How do people show you love?

[Pause]. Genuine care, loyalty, and wanting the best for each other. You don’t even have to say it.

In showbiz, it is easy to be taken advantage of, fake friends and whatnot. How do you handle your kind of loneliness?

In Geography, there was a module that talked about contours. The first contour for me is God, then family, and colleagues. I place people in different levels of importance based on the love they show me. Nameless (Kenyan pop artiste) is my mentor, we meet and discuss family and business and I learn quite a lot from him.

What does fun look like to you?

Movies, travelling, and exploring new places. I love long drives and discovering the world.

Where have you gone that has stayed with you?

America, Estonia, London, and Sandton in South Africa.

What memory takes you to a particular place?

A few years ago, I started to doubt myself. Things didn't seem to work for me and people in the industry even reached out to me. Then a French alcohol brand reached out asking to work with me. I don’t drink but that didn't put them off. That event reinforced my belief that whatever is in your head just execute because someone is watching. I don’t hold back when it comes to dreaming.

What do you want to leave in your children?

Happiness. Each child has their path, and I want to support them in finding it.

What has being a father revealed to you?

The importance of being present. My children have a say in what I do.

What’s a special treat you do for them?

We have a special morning prayer which I hope they pass down to their children. I take walks with each of them, individually to find out how they are doing. I am teaching them the value of money. I learned that from my mother—she used to sell fruits, and I would help her count her money.

How are you raising your children different from how you were raised?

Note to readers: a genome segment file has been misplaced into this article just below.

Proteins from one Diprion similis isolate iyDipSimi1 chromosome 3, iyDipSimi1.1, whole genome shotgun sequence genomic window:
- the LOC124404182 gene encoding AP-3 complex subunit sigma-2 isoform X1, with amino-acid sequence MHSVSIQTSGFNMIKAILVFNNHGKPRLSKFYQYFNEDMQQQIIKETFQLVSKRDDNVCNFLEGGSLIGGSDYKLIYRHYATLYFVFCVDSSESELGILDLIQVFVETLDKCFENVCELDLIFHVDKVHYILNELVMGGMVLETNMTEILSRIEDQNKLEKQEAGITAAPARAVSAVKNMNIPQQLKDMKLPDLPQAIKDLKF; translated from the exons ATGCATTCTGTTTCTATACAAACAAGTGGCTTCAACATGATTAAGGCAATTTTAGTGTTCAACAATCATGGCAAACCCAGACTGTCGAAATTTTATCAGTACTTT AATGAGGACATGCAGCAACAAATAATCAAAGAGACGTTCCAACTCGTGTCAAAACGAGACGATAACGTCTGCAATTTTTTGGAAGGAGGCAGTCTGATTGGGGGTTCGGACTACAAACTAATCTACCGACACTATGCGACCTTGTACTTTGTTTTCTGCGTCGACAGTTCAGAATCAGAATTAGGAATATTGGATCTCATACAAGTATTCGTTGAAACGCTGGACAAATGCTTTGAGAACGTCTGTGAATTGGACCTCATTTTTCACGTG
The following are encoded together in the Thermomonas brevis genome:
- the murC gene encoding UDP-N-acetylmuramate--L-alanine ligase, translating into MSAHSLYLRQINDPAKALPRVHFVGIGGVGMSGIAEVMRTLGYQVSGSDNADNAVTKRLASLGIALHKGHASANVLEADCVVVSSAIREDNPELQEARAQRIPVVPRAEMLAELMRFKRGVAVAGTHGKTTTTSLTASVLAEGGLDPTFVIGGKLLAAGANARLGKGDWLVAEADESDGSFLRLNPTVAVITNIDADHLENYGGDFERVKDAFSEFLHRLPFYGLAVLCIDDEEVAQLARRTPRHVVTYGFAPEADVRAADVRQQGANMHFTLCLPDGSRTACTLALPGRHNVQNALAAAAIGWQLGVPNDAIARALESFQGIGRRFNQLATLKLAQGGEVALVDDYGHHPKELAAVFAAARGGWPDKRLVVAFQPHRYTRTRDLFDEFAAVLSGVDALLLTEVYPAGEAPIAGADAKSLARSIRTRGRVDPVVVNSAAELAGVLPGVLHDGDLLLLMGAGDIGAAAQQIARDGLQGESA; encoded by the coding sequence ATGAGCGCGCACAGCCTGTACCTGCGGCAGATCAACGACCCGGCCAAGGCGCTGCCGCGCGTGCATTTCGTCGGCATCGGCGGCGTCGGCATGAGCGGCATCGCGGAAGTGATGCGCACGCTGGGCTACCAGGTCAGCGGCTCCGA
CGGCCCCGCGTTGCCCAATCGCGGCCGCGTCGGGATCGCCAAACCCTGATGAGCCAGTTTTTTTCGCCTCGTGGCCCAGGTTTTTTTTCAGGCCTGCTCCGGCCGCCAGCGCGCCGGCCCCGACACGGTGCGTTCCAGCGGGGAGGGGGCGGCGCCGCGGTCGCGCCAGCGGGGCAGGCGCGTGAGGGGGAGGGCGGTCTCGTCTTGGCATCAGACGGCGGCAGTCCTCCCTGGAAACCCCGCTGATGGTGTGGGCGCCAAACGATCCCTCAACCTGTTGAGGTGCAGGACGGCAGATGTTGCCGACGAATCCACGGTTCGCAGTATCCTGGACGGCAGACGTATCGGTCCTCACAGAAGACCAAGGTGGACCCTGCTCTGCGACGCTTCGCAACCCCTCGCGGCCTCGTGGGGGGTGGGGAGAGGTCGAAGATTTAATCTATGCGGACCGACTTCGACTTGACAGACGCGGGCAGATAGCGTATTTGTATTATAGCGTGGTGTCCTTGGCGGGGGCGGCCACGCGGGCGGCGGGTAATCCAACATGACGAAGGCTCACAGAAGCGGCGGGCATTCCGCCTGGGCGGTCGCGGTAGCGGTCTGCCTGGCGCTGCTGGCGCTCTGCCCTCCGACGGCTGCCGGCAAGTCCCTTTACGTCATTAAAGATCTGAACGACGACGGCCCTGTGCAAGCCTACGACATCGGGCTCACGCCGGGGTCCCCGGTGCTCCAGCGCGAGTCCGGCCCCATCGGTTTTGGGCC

With more dynamism and awareness of modern challenges like social media. I focus on their happiness and adaptability.

What do you miss most about your childhood?

The carefree spirit and the simple games. We'd play games like dufa mpararo, feya, and sweets—the games. Childhood was worry-free. Now you have to be calculative.

How are you remaining childlike in your life?

I stay grounded and enjoy life without letting fame get to my head.

What’s your insecurity?

I’ve learned to stop seeking external validation. Happiness comes from within.  You don’t have to seek validation from anyone. You cannot please the world. Appreciate yourself.

What would I be surprised to learn about you?

I am partially deaf, and my left arm twitches.

Is that where you got your ear for music, if you can forgive the pun?

Yes, I hear everything, haha!. I protect my hearing at all costs.

What do you go through that few people get to see?

My mom is sick with lupus. She’s my best friend and raised us after my dad died when I was in Class 7.

How does growing up without a father affect your relationship with your children?

It made me more intentional. I had no manual, so I focused on the basics and what was right and wrong.

What are you apologising to yourself for?

Every struggle was worth it. The mistakes taught me hard lessons.

What are you thanking yourself for?

Never giving up and acting on my dreams. Extending my love and resources to others.

What is an absurd thing or habit that you love?

I collect alcohol, which I don’t drink, and snow globes.

When you think of the weekend what food comes to mind?

Chapo ndondo [chapati with beans] and kuku kienyeji.

What never fails to make you laugh?

I love standup comedy and documentaries. My favourite comedian, Njugush, always cracks me up.

What’s your superpower?

My mind and my heart.

What do you know that I should know?

You can do anything. Dream big and don’t be afraid to act on it.

I was in the ghetto today talking to a few guys and I could tell they are not ready for a paradigm shift. If I had the same mindset I would still be in Jericho and Kaloleni, just chilling. Dream, don’t be afraid. Now I am doing movies and heading to Hollywood for classes. This is just a child from Jericho saying if you dream you open more dreams for possibilities.

What will that boy in Jericho tell this man?

You are living the dream. You look impossible.